Top tips on finding an inclusive employer

Tax Recruitment Adviser Nick Ooi believes an employer's commitment to diversity is a decisive factor in the job search He shares advice on finding an inclusive employer.

As a BME employee, working for the right organisation is important to me.  This means an employer who is committed to providing equal opportunities to all, and I see EY as a strong driver in the market for this. 

Working within their recruitment team, I can see the positive initiatives and ethos that exist within the organisation to foster an inclusive environment.  These can be seen through their number of different employee networks ranging from ethnicity, religion, gender and disability.  These exist to act as forums to assist and empower their employees.  There is also a mentoring programme as well as a number of inspirational leaders who can inspire and help develop your career, whatever your background. 

If you’re looking for a career move and are uncertain about a potential employer’s commitment to equal opportunities (whatever your background), here are a few things to consider:

  • Equality in the workplace: Many employers have an equality statement and this can be a good way of seeing how inclusive they are as an organisation. Websites are often a useful way to get information on a company’s ethos and equality policy.

  • Company culture: Continuing support in the workplace is as important as the initial advertising and recruitment campaign that attracts you. If a company has an ongoing diversity programme, it may show a longer-term commitment to having a diverse workforce.

  • Research: A company profile will not always show the diversity within their workforce.  Research the interviewers (if known) or other members of staff to see if there is a good representation of diverse employees at all levels.  If you have been referred speak to your friend who put you forward.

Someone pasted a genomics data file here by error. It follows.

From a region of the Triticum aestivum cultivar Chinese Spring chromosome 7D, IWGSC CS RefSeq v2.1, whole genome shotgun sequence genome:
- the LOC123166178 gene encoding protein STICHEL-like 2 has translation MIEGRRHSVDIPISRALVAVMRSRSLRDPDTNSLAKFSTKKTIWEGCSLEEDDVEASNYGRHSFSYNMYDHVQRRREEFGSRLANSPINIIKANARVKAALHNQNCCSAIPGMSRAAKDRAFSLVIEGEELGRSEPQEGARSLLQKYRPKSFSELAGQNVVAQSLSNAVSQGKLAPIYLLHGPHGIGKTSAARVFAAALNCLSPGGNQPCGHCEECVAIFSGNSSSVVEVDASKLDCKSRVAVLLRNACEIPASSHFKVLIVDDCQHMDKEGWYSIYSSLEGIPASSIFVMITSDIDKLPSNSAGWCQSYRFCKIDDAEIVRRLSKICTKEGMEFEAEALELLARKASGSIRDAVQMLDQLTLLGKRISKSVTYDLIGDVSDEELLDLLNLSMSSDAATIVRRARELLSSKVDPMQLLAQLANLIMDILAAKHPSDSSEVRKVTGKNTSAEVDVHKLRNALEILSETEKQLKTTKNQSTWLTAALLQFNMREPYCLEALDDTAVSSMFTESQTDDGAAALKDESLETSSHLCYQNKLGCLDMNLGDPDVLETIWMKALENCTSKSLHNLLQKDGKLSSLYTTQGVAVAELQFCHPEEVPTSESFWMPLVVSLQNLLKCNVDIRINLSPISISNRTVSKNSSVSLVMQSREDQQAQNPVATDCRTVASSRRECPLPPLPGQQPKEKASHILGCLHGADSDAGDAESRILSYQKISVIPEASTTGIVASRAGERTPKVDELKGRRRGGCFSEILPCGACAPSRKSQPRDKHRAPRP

• Your beliefs: What have you done to support inclusion within the workplace?  Volunteering for groups and mentoring is a great opportunity to make a difference yourself and to show your future employers that you strongly believe in equality in the workplace by race and gender.

  • Interview: This is an opportunity to use your beliefs and research to show a future employer what kind of employee you are and what kind of company you are looking to join.  If you have doubts about an organisation’s ethos, for example, if the interview panel is predominantly white males, ask about the progression and development path within the organisation.  Find out what their initiatives are in place or what they have planned to enable their BME and/or female staff to succeed.

Career summary to date

I spent close to 10 years as a manager for HMV UK, Cineworld UK and Vue Entertainment before moving into recruitment 5 years ago.  Since then I have recruited in the public sector, media, retail, oil and gas, charity and finance.  I helped create a recruitment system for the social housing sector called i-Talent in 2011 which was bought out in 2013 by JobTrain Solutions.  I am also a qualified SAP HR consultant.

My speciality at EY is volume recruitment, helping bring diverse and passionate candidates to EY.  In addition I have recruited for entry level to director positions within our Financial Services teams.

I have worked in a variety of roles & have built up an interesting skill set.  This has made me very adaptable to situations.  I like to keep an active life & am a regular gym goer.  I have represented my county & region for swimming.  I also have a passion for music having previously played bass guitar in punk/alternative bands.

Nick  Ooi
  • Nick Ooi

About the author

Nick recruits for the European Tax Centre in addition to the high volume recruitment for EY’s Financial Services hub in Newcastle.